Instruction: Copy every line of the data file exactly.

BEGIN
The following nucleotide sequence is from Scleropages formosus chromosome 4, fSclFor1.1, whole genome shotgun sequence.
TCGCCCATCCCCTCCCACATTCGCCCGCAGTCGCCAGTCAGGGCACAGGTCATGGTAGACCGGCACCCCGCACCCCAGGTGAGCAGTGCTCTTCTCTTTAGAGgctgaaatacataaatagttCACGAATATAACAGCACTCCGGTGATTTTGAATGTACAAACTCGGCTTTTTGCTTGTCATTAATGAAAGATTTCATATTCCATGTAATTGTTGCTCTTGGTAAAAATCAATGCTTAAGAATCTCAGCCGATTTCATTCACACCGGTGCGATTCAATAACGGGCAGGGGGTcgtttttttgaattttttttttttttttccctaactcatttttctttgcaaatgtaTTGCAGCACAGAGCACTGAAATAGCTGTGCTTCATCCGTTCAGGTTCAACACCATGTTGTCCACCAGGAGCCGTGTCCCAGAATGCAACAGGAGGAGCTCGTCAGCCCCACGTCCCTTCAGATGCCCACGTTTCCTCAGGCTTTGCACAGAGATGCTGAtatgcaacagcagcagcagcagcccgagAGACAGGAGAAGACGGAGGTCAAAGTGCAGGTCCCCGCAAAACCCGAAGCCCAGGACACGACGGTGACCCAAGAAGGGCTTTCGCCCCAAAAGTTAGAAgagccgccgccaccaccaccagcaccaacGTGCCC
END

The following nucleotide sequence is from Scleropages formosus chromosome 4, fSclFor1.1, whole genome shotgun sequence.
TCGCCCATCCCCTCCCACATTCGCCCGCAGTCGCCAGTCAGGGCACAGGTCATGGTAGACCGGCACCCCGCACCCCAGGTGAGCAGTGCTCTTCTCTTTAGAGgctgaaatacataaatagttCACGAATATAACAGCACTCCGGTGATTTTGAATGTACAAACTCGGCTTTTTGCTTGTCATTAATGAAAGATTTCATATTCCATGTAATTGTTGCTCTTGGTAAAAATCAATGCTTAAGAATCTCAGCCGATTTCATTCACACCGGTGCGATTCAATAACGGGCAGGGGGTcgtttttttgaattttttttttttttttccctaactcatttttctttgcaaatgtaTTGCAGCACAGAGCACTGAAATAGCTGTGCTTCATCCGTTCAGGTTCAACACCATGTTGTCCACCAGGAGCCGTGTCCCAGAATGCAACAGGAGGAGCTCGTCAGCCCCACGTCCCTTCAGATGCCCACGTTTCCTCAGGCTTTGCACAGAGATGCTGAtatgcaacagcagcagcagcagcccgagAGACAGGAGAAGACGGAGGTCAAAGTGCAGGTCCCCGCAAAACCCGAAGCCCAGGACACGACGGTGACCCAAGAAGGGCTTTCGCCCCAAAAGTTAGAAgagccgccgccaccaccaccagcaccaacGTGCCC